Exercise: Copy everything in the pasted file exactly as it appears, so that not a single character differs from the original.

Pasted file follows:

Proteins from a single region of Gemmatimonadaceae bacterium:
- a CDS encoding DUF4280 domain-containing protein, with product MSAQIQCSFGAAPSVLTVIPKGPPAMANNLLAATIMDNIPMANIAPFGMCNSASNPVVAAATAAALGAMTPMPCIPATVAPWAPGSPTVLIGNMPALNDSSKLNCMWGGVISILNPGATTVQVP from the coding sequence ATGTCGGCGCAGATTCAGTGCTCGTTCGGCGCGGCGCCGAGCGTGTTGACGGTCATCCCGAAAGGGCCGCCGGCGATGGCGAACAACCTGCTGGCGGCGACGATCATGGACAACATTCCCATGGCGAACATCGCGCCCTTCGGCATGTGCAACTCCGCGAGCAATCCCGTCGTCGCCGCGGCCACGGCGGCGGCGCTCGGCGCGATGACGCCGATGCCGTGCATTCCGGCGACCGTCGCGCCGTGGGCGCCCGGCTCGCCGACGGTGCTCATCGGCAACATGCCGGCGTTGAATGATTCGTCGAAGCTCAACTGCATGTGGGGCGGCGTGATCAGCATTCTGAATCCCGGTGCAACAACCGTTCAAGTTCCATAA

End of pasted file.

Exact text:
Proteins from a single region of Gemmatimonadaceae bacterium:
- a CDS encoding DUF4280 domain-containing protein, with product MSAQIQCSFGAAPSVLTVIPKGPPAMANNLLAATIMDNIPMANIAPFGMCNSASNPVVAAATAAALGAMTPMPCIPATVAPWAPGSPTVLIGNMPALNDSSKLNCMWGGVISILNPGATTVQVP from the coding sequence ATGTCGGCGCAGATTCAGTGCTCGTTCGGCGCGGCGCCGAGCGTGTTGACGGTCATCCCGAAAGGGCCGCCGGCGATGGCGAACAACCTGCTGGCGGCGACGATCATGGACAACATTCCCATGGCGAACATCGCGCCCTTCGGCATGTGCAACTCCGCGAGCAATCCCGTCGTCGCCGCGGCCACGGCGGCGGCGCTCGGCGCGATGACGCCGATGCCGTGCATTCCGGCGACCGTCGCGCCGTGGGCGCCCGGCTCGCCGACGGTGCTCATCGGCAACATGCCGGCGTTGAATGATTCGTCGAAGCTCAACTGCATGTGGGGCGGCGTGATCAGCATTCTGAATCCCGGTGCAACAACCGTTCAAGTTCCATAA